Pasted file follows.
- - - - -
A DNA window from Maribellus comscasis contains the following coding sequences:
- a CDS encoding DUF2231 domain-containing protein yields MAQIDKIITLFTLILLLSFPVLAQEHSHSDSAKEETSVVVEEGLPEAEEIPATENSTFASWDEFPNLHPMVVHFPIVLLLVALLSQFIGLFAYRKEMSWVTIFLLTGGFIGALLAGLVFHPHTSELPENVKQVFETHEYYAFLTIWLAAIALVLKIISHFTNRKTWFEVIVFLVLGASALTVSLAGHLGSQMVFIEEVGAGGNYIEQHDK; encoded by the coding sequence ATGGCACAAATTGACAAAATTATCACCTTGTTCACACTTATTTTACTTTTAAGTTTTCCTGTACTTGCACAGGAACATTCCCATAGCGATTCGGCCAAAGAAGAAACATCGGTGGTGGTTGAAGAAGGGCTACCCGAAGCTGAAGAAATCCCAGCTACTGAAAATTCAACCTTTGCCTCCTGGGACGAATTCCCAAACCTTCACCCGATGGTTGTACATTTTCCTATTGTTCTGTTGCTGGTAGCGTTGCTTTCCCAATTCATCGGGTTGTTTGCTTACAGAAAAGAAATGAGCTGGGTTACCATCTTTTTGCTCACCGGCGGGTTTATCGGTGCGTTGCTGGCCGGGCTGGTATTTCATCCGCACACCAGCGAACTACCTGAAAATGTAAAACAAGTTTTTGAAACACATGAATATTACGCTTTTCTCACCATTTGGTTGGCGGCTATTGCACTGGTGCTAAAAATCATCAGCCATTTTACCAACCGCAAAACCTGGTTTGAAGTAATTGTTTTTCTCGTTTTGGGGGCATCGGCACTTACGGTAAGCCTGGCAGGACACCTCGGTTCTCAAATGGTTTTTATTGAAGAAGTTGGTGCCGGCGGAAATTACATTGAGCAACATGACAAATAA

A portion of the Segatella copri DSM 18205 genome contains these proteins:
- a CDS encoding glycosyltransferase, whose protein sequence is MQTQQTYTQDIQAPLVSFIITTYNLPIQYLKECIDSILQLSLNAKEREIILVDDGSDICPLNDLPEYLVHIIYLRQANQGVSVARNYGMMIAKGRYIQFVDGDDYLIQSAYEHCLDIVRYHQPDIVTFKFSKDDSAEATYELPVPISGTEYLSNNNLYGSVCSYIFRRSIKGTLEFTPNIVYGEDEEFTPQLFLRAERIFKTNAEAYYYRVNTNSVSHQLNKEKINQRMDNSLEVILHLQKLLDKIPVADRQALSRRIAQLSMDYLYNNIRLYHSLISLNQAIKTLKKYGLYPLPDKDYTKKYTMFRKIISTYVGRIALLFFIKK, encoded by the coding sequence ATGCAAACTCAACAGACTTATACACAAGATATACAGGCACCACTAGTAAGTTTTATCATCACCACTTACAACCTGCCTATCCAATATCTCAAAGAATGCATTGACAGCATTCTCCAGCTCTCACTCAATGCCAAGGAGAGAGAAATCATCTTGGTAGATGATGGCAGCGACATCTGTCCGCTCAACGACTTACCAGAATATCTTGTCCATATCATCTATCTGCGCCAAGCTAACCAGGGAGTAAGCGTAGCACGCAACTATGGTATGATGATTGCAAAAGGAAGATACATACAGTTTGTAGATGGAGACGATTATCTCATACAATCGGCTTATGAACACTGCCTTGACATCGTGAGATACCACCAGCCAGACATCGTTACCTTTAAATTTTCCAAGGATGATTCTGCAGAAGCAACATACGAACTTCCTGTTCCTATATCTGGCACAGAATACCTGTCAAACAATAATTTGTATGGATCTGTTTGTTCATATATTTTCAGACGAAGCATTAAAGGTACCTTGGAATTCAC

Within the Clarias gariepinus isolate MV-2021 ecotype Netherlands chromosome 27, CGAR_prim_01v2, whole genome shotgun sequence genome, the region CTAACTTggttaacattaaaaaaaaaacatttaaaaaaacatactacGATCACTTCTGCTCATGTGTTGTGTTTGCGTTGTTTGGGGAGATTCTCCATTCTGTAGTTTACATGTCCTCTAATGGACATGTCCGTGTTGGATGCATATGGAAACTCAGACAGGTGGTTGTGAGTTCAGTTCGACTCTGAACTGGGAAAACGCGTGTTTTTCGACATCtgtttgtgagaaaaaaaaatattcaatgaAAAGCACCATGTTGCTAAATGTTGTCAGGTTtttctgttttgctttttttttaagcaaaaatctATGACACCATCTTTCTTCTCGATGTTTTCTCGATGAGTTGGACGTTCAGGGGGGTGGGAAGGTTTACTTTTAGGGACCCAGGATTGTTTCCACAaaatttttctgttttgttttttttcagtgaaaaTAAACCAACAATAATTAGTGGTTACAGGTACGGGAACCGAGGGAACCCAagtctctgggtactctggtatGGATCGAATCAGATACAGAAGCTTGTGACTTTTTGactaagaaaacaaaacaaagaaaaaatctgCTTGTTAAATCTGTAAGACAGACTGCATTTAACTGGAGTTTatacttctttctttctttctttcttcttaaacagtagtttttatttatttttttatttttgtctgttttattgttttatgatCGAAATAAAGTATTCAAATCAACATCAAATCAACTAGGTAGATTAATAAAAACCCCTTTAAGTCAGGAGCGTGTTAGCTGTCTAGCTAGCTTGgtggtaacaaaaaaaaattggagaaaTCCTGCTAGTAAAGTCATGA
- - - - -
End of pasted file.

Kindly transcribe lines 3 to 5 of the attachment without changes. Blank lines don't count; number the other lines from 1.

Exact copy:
A portion of the Segatella copri DSM 18205 genome contains these proteins:
- a CDS encoding glycosyltransferase, whose protein sequence is MQTQQTYTQDIQAPLVSFIITTYNLPIQYLKECIDSILQLSLNAKEREIILVDDGSDICPLNDLPEYLVHIIYLRQANQGVSVARNYGMMIAKGRYIQFVDGDDYLIQSAYEHCLDIVRYHQPDIVTFKFSKDDSAEATYELPVPISGTEYLSNNNLYGSVCSYIFRRSIKGTLEFTPNIVYGEDEEFTPQLFLRAERIFKTNAEAYYYRVNTNSVSHQLNKEKINQRMDNSLEVILHLQKLLDKIPVADRQALSRRIAQLSMDYLYNNIRLYHSLISLNQAIKTLKKYGLYPLPDKDYTKKYTMFRKIISTYVGRIALLFFIKK, encoded by the coding sequence ATGCAAACTCAACAGACTTATACACAAGATATACAGGCACCACTAGTAAGTTTTATCATCACCACTTACAACCTGCCTATCCAATATCTCAAAGAATGCATTGACAGCATTCTCCAGCTCTCACTCAATGCCAAGGAGAGAGAAATCATCTTGGTAGATGATGGCAGCGACATCTGTCCGCTCAACGACTTACCAGAATATCTTGTCCATATCATCTATCTGCGCCAAGCTAACCAGGGAGTAAGCGTAGCACGCAACTATGGTATGATGATTGCAAAAGGAAGATACATACAGTTTGTAGATGGAGACGATTATCTCATACAATCGGCTTATGAACACTGCCTTGACATCGTGAGATACCACCAGCCAGACATCGTTACCTTTAAATTTTCCAAGGATGATTCTGCAGAAGCAACATACGAACTTCCTGTTCCTATATCTGGCACAGAATACCTGTCAAACAATAATTTGTATGGATCTGTTTGTTCATATATTTTCAGACGAAGCATTAAAGGTACCTTGGAATTCAC

Within the Clarias gariepinus isolate MV-2021 ecotype Netherlands chromosome 27, CGAR_prim_01v2, whole genome shotgun sequence genome, the region CTAACTTggttaacattaaaaaaaaaacatttaaaaaaacatactacGATCACTTCTGCTCATGTGTTGTGTTTGCGTTGTTTGGGGAGATTCTCCATTCTGTAGTTTACATGTCCTCTAATGGACATGTCCGTGTTGGATGCATATGGAAACTCAGACAGGTGGTTGTGAGTTCAGTTCGACTCTGAACTGGGAAAACGCGTGTTTTTCGACATCtgtttgtgagaaaaaaaaatattcaatgaAAAGCACCATGTTGCTAAATGTTGTCAGGTTtttctgttttgctttttttttaagcaaaaatctATGACACCATCTTTCTTCTCGATGTTTTCTCGATGAGTTGGACGTTCAGGGGGGTGGGAAGGTTTACTTTTAGGGACCCAGGATTGTTTCCACAaaatttttctgttttgttttttttcagtgaaaaTAAACCAACAATAATTAGTGGTTACAGGTACGGGAACCGAGGGAACCCAagtctctgggtactctggtatGGATCGAATCAGATACAGAAGCTTGTGACTTTTTGactaagaaaacaaaacaaagaaaaaatctgCTTGTTAAATCTGTAAGACAGACTGCATTTAACTGGAGTTTatacttctttctttctttctttcttcttaaacagtagtttttatttatttttttatttttgtctgttttattgttttatgatCGAAATAAAGTATTCAAATCAACATCAAATCAACTAGGTAGATTAATAAAAACCCCTTTAAGTCAGGAGCGTGTTAGCTGTCTAGCTAGCTTGgtggtaacaaaaaaaaattggagaaaTCCTGCTAGTAAAGTCATGA